Janice Lobo Sapigao


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dead, casualty
they were right here
this space
and they left

If every woman has a grave deep inside her,

Then mine is my father’s
A four-cornered stone that holds my focus
My last name etched in cement


Sapigao is not just a surname
It is the X on a map
Marking the territory of my father’s body in the cemetery


Every Father’s Day I follow it
This is where I celebrate
Every November for his birthday,
Every March when I can remember,
Where each visit is a prayer


A reminder that I am small against landscape
Standing above someone standing above me
My father is the bouquet of roses
Lillies, baby’s breath, the occasional potted plant

They say flowers are the scent of the dead

A potent temporary reminder

I have learned to love him

By holding tight and letting go


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A part of this conversation is missing.

I swear that Gem, who might be one of my cousins, sent me a message about wanting to talk to my mother, whom I was upset with at the time he messaged me.

I swear that Gem asked for my mother’s contact information and needed it right away. I could sense the urgency, but I did not act in like manner.

I was too upset with my mom and a bit frightened at family members’ accessibility to make contact with me.

I only responded because I had seen on Gem’s Facebook profile many people expressing in Ilokano condolences and aches for his life. They presented me disbelief that Gem was gone. That Gem had passed away unexpectedly.

The message I sent was an attempt to make up for the fact that I had ignored his previous messages. I thought that if I’d replied he’d reply, too. I thought that I had misread the comments in Ilokano. I suddenly wanted to converse with him knowing I couldn’t.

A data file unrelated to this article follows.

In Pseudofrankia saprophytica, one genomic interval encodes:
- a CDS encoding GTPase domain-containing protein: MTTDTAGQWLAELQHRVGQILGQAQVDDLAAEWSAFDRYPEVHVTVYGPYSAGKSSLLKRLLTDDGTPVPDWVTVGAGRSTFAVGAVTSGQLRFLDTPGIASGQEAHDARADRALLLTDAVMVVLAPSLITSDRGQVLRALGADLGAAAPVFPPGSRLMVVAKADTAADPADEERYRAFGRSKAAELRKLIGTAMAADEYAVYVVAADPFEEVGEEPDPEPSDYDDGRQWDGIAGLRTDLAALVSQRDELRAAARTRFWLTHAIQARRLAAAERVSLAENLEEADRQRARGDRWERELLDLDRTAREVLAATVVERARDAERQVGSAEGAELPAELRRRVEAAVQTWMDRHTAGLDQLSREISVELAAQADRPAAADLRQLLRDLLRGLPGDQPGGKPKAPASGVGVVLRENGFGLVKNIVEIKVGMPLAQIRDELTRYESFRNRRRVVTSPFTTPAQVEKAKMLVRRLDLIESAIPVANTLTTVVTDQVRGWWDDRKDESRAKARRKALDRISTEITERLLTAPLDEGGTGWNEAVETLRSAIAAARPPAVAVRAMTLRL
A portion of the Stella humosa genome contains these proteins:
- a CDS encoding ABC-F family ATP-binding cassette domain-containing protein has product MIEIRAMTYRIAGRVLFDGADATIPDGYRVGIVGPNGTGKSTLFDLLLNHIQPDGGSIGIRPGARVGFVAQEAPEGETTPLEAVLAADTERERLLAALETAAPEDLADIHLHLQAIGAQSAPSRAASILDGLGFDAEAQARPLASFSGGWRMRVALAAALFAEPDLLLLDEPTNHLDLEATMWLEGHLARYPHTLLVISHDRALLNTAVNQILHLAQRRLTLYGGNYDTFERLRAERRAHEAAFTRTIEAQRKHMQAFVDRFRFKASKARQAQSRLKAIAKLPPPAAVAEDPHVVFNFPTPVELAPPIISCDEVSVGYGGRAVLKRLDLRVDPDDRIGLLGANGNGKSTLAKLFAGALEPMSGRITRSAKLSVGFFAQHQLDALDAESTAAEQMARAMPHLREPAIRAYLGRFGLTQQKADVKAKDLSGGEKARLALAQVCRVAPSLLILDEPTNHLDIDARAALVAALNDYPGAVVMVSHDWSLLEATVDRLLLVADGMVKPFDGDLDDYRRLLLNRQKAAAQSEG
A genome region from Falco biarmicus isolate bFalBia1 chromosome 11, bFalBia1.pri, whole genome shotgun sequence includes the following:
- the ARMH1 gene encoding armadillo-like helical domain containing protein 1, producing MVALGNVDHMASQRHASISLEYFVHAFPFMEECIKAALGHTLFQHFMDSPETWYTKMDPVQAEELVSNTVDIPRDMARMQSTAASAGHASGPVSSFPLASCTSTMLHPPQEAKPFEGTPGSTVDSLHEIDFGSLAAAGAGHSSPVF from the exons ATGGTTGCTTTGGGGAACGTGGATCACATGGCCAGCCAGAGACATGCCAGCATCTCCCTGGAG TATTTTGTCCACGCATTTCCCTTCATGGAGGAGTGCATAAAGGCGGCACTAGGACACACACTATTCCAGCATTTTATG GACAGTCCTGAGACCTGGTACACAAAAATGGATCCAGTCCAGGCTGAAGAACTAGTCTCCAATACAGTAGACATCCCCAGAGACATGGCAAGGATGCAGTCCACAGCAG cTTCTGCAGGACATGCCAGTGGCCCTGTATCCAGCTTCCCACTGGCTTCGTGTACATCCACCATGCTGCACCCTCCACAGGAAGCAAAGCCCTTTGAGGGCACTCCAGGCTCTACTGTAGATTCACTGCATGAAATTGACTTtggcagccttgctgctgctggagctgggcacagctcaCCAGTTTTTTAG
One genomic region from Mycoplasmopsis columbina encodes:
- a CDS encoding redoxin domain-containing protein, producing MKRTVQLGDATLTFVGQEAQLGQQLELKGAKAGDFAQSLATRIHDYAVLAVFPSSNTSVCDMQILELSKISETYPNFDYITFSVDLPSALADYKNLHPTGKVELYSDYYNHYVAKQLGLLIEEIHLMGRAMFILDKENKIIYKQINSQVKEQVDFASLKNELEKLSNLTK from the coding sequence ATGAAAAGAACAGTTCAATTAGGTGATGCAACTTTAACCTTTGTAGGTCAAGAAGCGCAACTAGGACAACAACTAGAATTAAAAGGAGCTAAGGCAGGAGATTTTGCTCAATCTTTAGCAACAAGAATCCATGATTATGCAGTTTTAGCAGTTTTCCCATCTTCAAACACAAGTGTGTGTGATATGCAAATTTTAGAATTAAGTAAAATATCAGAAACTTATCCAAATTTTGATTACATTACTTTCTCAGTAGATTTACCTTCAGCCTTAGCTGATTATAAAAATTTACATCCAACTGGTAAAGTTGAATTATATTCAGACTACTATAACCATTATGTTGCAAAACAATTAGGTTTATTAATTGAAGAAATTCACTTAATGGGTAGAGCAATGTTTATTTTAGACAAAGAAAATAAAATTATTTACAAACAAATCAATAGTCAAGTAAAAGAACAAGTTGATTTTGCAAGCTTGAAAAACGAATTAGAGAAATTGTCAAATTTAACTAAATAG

What if the reason Gem messaged me correlated to his need to talk with my mother? What if it was my fault?

This is the same person:
My dad    My Father Son
This man       on the             tapes
Juan C. SapigaoJuan Sapicao
John SapiagostrangerJohn Sapigaoa man in love
JohnnyJuan Cariaga Sapigao
parentJohnny C. Sapigaothe deceasedimmigrantJuan Sapigao, Capt. U.S. Army J. Sapigoa
“Doddy” mahal
UncleSAPIGAO, U.S. Army


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I don’t know for how long my dad lived in Saudi Arabia.

I have a lot of friends whose fathers worked there.

Some said they lived most of their lives without a father around.

I imagined their fatherlessness just as I imagined my own.


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Example: Father’s sacrifices

An example of this is “father’s sacrifices.” This means that the sacrifices belong to the father. This means that he has given up, offered – strategically, religiously, constantly. This means that he left and that his absence is a sacrifice. That when he sacrificed to go away, that I have sacrificed, too. I inherited his sacrifice. I duplicate sacrifice.

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An example of this is “father’s sacrifices.” This means that, without the apostrophe, one would also be saying “father is sacrifices.” The father, singular, has sacrificed many times, in the plural form. This means that more than one sacrifice has been made. That the father is an embodiment of multiple forms of sacrifice.


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to struggle
good luck pronouncing
the curvatures of that which
strangles you